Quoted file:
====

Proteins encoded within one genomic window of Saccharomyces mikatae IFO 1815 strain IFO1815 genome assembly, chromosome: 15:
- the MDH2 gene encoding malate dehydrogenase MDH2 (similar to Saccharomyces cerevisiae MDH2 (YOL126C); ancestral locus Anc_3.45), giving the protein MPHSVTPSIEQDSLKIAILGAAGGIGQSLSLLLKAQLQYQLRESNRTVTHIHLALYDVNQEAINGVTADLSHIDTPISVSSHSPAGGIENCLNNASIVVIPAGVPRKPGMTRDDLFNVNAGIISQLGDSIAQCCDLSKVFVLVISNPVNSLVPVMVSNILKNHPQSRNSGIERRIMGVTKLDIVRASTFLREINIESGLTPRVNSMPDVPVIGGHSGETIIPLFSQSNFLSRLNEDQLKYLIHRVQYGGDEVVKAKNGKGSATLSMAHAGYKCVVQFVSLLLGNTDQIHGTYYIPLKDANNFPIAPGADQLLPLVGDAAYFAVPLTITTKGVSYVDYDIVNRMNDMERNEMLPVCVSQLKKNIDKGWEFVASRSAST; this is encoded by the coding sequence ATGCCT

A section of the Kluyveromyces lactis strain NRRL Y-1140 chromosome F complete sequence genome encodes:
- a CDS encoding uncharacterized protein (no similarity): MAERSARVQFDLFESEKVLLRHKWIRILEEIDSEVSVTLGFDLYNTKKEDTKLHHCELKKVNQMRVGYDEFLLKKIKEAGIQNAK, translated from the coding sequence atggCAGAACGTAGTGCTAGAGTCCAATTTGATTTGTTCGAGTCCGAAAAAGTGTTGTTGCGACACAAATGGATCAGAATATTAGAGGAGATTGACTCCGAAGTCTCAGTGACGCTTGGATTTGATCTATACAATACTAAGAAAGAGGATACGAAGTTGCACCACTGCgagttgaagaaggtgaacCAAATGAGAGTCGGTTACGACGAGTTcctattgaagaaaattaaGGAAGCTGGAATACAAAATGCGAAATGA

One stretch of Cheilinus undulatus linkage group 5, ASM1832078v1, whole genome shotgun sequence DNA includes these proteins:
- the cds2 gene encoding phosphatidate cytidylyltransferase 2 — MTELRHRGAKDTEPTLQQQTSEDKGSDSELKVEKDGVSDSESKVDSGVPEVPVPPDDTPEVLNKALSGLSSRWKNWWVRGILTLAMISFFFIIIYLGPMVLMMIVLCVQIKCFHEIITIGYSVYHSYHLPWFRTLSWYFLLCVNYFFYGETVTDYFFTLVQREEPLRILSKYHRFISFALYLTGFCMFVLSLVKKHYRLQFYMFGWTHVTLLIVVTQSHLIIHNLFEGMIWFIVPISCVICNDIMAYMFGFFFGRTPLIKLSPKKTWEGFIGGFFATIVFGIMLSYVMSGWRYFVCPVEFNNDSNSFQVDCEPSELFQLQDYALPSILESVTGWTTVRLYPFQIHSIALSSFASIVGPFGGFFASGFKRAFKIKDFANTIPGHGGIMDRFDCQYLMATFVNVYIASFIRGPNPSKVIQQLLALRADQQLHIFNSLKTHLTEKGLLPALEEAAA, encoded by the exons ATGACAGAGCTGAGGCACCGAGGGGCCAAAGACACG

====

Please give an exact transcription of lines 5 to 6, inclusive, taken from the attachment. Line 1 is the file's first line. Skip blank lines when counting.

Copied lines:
One stretch of Cheilinus undulatus linkage group 5, ASM1832078v1, whole genome shotgun sequence DNA includes these proteins:
- the cds2 gene encoding phosphatidate cytidylyltransferase 2 — MTELRHRGAKDTEPTLQQQTSEDKGSDSELKVEKDGVSDSESKVDSGVPEVPVPPDDTPEVLNKALSGLSSRWKNWWVRGILTLAMISFFFIIIYLGPMVLMMIVLCVQIKCFHEIITIGYSVYHSYHLPWFRTLSWYFLLCVNYFFYGETVTDYFFTLVQREEPLRILSKYHRFISFALYLTGFCMFVLSLVKKHYRLQFYMFGWTHVTLLIVVTQSHLIIHNLFEGMIWFIVPISCVICNDIMAYMFGFFFGRTPLIKLSPKKTWEGFIGGFFATIVFGIMLSYVMSGWRYFVCPVEFNNDSNSFQVDCEPSELFQLQDYALPSILESVTGWTTVRLYPFQIHSIALSSFASIVGPFGGFFASGFKRAFKIKDFANTIPGHGGIMDRFDCQYLMATFVNVYIASFIRGPNPSKVIQQLLALRADQQLHIFNSLKTHLTEKGLLPALEEAAA, encoded by the exons ATGACAGAGCTGAGGCACCGAGGGGCCAAAGACACG